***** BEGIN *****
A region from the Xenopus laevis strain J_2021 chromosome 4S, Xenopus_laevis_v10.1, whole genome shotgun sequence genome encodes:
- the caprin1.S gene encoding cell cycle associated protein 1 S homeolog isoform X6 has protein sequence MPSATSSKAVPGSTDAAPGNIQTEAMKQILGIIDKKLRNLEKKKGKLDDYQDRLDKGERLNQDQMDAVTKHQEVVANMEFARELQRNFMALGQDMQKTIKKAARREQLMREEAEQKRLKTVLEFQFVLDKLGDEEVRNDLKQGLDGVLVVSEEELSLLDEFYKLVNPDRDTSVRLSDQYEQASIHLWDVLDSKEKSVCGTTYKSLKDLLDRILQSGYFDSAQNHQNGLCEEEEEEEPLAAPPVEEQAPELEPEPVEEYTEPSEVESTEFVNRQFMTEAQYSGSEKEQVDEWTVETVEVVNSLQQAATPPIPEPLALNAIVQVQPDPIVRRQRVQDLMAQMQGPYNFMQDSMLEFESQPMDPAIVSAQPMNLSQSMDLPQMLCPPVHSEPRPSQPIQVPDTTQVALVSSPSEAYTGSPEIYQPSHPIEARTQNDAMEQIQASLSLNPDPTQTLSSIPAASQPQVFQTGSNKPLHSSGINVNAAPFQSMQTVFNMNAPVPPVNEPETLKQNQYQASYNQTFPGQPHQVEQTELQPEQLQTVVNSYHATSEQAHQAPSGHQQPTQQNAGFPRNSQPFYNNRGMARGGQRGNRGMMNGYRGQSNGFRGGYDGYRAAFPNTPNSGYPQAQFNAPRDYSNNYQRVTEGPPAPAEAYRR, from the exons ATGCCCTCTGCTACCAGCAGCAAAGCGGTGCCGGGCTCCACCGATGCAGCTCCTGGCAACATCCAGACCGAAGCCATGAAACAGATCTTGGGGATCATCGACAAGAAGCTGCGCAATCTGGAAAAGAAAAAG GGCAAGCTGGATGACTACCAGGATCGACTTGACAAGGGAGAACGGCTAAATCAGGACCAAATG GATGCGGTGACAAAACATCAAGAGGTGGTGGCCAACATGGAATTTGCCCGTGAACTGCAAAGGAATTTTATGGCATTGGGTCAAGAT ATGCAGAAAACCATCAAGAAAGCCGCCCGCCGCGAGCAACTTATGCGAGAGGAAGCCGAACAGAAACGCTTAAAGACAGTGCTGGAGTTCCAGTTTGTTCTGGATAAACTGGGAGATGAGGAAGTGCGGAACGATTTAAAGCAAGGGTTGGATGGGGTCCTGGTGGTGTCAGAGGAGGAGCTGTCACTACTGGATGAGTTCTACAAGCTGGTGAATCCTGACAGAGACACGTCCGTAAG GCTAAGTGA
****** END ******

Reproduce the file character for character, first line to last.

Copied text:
A region from the Xenopus laevis strain J_2021 chromosome 4S, Xenopus_laevis_v10.1, whole genome shotgun sequence genome encodes:
- the caprin1.S gene encoding cell cycle associated protein 1 S homeolog isoform X6 has protein sequence MPSATSSKAVPGSTDAAPGNIQTEAMKQILGIIDKKLRNLEKKKGKLDDYQDRLDKGERLNQDQMDAVTKHQEVVANMEFARELQRNFMALGQDMQKTIKKAARREQLMREEAEQKRLKTVLEFQFVLDKLGDEEVRNDLKQGLDGVLVVSEEELSLLDEFYKLVNPDRDTSVRLSDQYEQASIHLWDVLDSKEKSVCGTTYKSLKDLLDRILQSGYFDSAQNHQNGLCEEEEEEEPLAAPPVEEQAPELEPEPVEEYTEPSEVESTEFVNRQFMTEAQYSGSEKEQVDEWTVETVEVVNSLQQAATPPIPEPLALNAIVQVQPDPIVRRQRVQDLMAQMQGPYNFMQDSMLEFESQPMDPAIVSAQPMNLSQSMDLPQMLCPPVHSEPRPSQPIQVPDTTQVALVSSPSEAYTGSPEIYQPSHPIEARTQNDAMEQIQASLSLNPDPTQTLSSIPAASQPQVFQTGSNKPLHSSGINVNAAPFQSMQTVFNMNAPVPPVNEPETLKQNQYQASYNQTFPGQPHQVEQTELQPEQLQTVVNSYHATSEQAHQAPSGHQQPTQQNAGFPRNSQPFYNNRGMARGGQRGNRGMMNGYRGQSNGFRGGYDGYRAAFPNTPNSGYPQAQFNAPRDYSNNYQRVTEGPPAPAEAYRR, from the exons ATGCCCTCTGCTACCAGCAGCAAAGCGGTGCCGGGCTCCACCGATGCAGCTCCTGGCAACATCCAGACCGAAGCCATGAAACAGATCTTGGGGATCATCGACAAGAAGCTGCGCAATCTGGAAAAGAAAAAG GGCAAGCTGGATGACTACCAGGATCGACTTGACAAGGGAGAACGGCTAAATCAGGACCAAATG GATGCGGTGACAAAACATCAAGAGGTGGTGGCCAACATGGAATTTGCCCGTGAACTGCAAAGGAATTTTATGGCATTGGGTCAAGAT ATGCAGAAAACCATCAAGAAAGCCGCCCGCCGCGAGCAACTTATGCGAGAGGAAGCCGAACAGAAACGCTTAAAGACAGTGCTGGAGTTCCAGTTTGTTCTGGATAAACTGGGAGATGAGGAAGTGCGGAACGATTTAAAGCAAGGGTTGGATGGGGTCCTGGTGGTGTCAGAGGAGGAGCTGTCACTACTGGATGAGTTCTACAAGCTGGTGAATCCTGACAGAGACACGTCCGTAAG GCTAAGTGA